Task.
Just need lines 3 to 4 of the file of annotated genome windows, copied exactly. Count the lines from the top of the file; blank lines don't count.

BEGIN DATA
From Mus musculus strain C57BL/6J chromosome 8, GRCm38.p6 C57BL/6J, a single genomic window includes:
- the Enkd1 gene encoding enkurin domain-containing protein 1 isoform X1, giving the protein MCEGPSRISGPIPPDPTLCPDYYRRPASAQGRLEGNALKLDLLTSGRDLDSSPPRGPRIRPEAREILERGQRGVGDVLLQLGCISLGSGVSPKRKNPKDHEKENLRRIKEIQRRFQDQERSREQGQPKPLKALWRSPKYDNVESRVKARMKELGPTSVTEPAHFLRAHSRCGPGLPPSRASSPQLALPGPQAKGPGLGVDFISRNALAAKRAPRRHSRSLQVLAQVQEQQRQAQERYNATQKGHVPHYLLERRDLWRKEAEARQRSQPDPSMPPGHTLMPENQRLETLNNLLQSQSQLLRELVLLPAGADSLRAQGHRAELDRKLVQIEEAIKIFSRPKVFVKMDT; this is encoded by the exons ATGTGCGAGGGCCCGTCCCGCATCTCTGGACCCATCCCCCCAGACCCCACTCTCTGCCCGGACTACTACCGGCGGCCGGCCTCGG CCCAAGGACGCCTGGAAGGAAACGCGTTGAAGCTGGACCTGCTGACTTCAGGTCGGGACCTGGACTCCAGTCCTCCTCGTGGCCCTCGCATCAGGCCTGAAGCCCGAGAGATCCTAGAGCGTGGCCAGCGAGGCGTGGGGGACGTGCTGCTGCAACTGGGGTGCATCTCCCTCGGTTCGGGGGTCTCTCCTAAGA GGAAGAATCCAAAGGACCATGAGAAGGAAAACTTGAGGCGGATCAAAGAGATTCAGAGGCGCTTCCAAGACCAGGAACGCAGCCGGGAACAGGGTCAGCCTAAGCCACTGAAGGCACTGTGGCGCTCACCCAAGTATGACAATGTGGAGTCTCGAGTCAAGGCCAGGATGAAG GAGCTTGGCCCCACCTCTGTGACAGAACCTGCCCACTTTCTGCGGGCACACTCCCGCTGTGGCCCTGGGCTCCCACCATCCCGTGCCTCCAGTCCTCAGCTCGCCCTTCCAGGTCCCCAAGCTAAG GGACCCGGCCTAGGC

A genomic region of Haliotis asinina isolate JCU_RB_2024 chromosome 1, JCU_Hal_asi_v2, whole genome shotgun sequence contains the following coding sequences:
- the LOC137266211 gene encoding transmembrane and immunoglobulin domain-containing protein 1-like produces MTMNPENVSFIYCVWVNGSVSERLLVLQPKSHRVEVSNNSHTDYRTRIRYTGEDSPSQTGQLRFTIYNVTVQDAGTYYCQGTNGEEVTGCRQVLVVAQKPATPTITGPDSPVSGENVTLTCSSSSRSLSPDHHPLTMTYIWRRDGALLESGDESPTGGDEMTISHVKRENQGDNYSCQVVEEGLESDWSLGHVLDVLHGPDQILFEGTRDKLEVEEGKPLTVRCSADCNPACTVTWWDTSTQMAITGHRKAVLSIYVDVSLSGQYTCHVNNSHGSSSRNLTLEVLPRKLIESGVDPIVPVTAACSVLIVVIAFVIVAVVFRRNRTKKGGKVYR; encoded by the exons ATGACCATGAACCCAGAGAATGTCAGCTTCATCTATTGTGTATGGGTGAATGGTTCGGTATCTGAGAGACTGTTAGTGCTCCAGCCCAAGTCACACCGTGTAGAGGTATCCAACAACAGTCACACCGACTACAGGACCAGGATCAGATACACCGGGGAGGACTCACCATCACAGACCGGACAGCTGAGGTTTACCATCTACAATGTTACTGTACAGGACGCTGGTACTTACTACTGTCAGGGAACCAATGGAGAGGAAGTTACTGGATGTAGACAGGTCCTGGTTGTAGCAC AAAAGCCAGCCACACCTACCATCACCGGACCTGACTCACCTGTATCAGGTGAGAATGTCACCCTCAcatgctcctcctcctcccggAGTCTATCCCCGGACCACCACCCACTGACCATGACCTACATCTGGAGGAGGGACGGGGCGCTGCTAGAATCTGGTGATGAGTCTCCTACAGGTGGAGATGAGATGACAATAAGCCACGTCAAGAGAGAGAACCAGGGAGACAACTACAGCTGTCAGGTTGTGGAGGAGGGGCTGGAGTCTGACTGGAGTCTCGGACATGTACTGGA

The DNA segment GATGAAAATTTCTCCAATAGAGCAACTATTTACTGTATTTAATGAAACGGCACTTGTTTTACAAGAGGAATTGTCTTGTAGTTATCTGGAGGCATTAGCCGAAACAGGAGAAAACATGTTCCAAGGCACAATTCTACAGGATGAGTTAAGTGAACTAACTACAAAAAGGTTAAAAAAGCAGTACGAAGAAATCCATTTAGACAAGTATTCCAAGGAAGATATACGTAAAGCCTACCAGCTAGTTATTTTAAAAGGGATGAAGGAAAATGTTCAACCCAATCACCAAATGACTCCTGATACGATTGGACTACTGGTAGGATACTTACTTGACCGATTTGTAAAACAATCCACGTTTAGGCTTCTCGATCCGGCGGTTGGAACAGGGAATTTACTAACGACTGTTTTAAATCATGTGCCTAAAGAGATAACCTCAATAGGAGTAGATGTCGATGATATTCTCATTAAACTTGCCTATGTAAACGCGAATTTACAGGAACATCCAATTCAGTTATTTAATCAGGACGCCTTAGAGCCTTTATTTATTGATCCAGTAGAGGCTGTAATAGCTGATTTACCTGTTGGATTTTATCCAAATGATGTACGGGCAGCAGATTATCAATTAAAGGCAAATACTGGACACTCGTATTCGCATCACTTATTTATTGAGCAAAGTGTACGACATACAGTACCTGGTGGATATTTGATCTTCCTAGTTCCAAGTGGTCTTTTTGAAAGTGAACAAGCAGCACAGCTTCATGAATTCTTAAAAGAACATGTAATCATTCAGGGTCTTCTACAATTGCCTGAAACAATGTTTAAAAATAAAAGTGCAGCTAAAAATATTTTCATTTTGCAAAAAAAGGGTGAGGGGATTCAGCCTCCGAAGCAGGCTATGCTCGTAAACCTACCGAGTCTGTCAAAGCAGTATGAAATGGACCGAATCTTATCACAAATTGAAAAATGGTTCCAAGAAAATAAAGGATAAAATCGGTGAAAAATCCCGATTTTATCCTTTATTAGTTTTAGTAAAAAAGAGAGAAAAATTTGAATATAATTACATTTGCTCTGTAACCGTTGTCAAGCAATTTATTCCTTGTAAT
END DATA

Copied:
A genomic region of Haliotis asinina isolate JCU_RB_2024 chromosome 1, JCU_Hal_asi_v2, whole genome shotgun sequence contains the following coding sequences:
- the LOC137266211 gene encoding transmembrane and immunoglobulin domain-containing protein 1-like produces MTMNPENVSFIYCVWVNGSVSERLLVLQPKSHRVEVSNNSHTDYRTRIRYTGEDSPSQTGQLRFTIYNVTVQDAGTYYCQGTNGEEVTGCRQVLVVAQKPATPTITGPDSPVSGENVTLTCSSSSRSLSPDHHPLTMTYIWRRDGALLESGDESPTGGDEMTISHVKRENQGDNYSCQVVEEGLESDWSLGHVLDVLHGPDQILFEGTRDKLEVEEGKPLTVRCSADCNPACTVTWWDTSTQMAITGHRKAVLSIYVDVSLSGQYTCHVNNSHGSSSRNLTLEVLPRKLIESGVDPIVPVTAACSVLIVVIAFVIVAVVFRRNRTKKGGKVYR; encoded by the exons ATGACCATGAACCCAGAGAATGTCAGCTTCATCTATTGTGTATGGGTGAATGGTTCGGTATCTGAGAGACTGTTAGTGCTCCAGCCCAAGTCACACCGTGTAGAGGTATCCAACAACAGTCACACCGACTACAGGACCAGGATCAGATACACCGGGGAGGACTCACCATCACAGACCGGACAGCTGAGGTTTACCATCTACAATGTTACTGTACAGGACGCTGGTACTTACTACTGTCAGGGAACCAATGGAGAGGAAGTTACTGGATGTAGACAGGTCCTGGTTGTAGCAC AAAAGCCAGCCACACCTACCATCACCGGACCTGACTCACCTGTATCAGGTGAGAATGTCACCCTCAcatgctcctcctcctcccggAGTCTATCCCCGGACCACCACCCACTGACCATGACCTACATCTGGAGGAGGGACGGGGCGCTGCTAGAATCTGGTGATGAGTCTCCTACAGGTGGAGATGAGATGACAATAAGCCACGTCAAGAGAGAGAACCAGGGAGACAACTACAGCTGTCAGGTTGTGGAGGAGGGGCTGGAGTCTGACTGGAGTCTCGGACATGTACTGGA